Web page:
The enveloping force of evil drives Montressor to commit murder in The Cask of Amontillado. If supernatural is used in its broadest sense to mean "unexplained" then the force that impels Montressor's lack of humanity is indeed supernatural. Evil, as a uninhibited force propels the callous, vile act. When evil is introduced as a possible catalyst one can, at least in some sense, comprehend what drives Montressor's act of revenge. With out this force revenge is less likely to be taken to the extremes in this story. Fortunato, the unsuspecting victim, is blindly led to his death via a premeditated plan. Montressor guides him on the journey, patronizing him all the way. The torture that is put upon him is horrendous. He is entombed alive, and left to die. The mind can be a torturous device when all hope is stripped away. Fortunado must wait for death, all the while reliving his regrets. Montressor states "…a brief moment I hesitate--I trembled…But the thought of an instant reassured me. I placed my hand upon the solid fabric of the catacombs, and felt satisfied" (Poe 8). For an instant his humanity is unveiled, but quickly covered again. He has no problem leaving his victim in the catacombs to die. Poe does an excellent job creating a character of evil. Many of his literary works deal with the origin of evil. Montressor's need for revenge causes him to give himself to the dark side.
Perversity is a theme that exists within the three stories at hand. When one takes pleasure in something that is knowingly wrong it is perverse. It exhibits a blatant lack of humanity. Delectation in the grotesque is also sinful. Committing or witnessing acts of mutilation or murder is depraved. Someone has to be out of balance to seriously consider such ignominious acts. Poe uses perversity to shock, and disgust the reader. Reading about such atrocities brings the reader to a different level of cognition. One sees into the mind of a character that is distorted, and gets a direct show of what is motivating him or her.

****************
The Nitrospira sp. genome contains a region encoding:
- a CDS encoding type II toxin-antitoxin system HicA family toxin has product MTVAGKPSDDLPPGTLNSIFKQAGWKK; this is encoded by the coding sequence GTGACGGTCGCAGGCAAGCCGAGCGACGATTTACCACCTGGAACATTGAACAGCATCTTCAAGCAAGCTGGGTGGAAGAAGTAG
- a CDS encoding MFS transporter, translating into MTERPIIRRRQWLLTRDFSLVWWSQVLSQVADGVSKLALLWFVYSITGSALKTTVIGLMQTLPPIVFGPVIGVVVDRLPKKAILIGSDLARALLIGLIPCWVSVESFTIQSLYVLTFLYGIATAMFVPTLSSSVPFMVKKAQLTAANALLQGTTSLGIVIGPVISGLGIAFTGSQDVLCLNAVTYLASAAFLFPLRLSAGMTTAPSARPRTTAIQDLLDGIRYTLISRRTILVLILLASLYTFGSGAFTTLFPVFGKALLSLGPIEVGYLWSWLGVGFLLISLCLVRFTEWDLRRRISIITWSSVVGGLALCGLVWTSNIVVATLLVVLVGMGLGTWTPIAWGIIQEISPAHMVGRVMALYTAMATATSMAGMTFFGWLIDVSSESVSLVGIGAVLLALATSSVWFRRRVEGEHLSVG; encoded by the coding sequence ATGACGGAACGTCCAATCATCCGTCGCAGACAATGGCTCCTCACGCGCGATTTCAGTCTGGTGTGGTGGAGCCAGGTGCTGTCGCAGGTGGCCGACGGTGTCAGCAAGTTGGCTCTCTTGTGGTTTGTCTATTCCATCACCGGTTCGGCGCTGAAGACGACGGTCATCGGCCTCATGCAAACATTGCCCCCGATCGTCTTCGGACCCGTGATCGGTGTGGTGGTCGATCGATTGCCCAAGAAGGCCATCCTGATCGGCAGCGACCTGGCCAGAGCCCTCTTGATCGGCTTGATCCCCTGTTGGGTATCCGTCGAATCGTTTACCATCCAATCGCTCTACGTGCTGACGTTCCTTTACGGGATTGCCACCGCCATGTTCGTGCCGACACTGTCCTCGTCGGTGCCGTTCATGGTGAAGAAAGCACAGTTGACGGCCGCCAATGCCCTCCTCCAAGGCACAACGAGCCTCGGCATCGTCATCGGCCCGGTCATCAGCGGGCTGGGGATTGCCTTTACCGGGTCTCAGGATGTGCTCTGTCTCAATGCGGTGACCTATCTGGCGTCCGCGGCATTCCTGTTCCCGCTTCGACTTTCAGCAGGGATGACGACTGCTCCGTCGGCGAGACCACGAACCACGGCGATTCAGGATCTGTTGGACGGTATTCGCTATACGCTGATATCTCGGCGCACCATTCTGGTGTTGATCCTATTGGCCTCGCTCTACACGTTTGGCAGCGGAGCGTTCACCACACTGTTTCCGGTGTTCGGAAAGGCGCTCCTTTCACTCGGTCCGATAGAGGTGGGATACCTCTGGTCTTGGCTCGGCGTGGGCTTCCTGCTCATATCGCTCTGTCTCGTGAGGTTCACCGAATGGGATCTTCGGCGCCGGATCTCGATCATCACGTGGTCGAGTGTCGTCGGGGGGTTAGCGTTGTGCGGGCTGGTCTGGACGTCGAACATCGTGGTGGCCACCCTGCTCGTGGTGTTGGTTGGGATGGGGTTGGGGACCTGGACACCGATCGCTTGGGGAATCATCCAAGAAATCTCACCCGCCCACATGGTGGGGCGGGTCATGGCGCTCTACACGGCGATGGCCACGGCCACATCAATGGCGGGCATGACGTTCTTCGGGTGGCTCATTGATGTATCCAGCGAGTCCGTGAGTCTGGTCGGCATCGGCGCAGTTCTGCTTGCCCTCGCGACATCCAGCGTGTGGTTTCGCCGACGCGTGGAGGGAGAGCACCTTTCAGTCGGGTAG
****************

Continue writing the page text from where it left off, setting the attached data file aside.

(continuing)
The main character in The Black Cat kills his wife without any compunction. After he "…buried the axe in her brain," his only apprehension is of how to conceal the crime (Poe 3). He states "many projects entered my mind," attesting to his search for the perfect burial place. The man commits a bloody, brutal murder of a loved one, but is only concerned with himself. Delight is actually taken in the death, because he is able to get a good night sleep. "The guilt of my dark deed disturbed me but little;" he has no regrets and nothing to fret about. Pleasure is obtained from the death, not the act, but the rewards of it. Hiding the body in the false chimney illustrates his lack of respect for his wife. He is pleased with himself for finding such a clever hiding place, but she is not attributed a proper burial. Perversity embodies this man. He is disturbed.
Montressor, in The Cask of Amontillado, is a pervert. He enjoys watching Fortunato suffer. Pleasure seeps from his spirit when Fortunato exclaims "Ha! ha! ha!--he! he!--a very good joke indeed--an excellent jest. We will have many a rich laugh about it…Let us be gone" (Poe 7). The man is using his last fragment of hope, but Montressor plays with him. He likes to hear the suffering in the voice of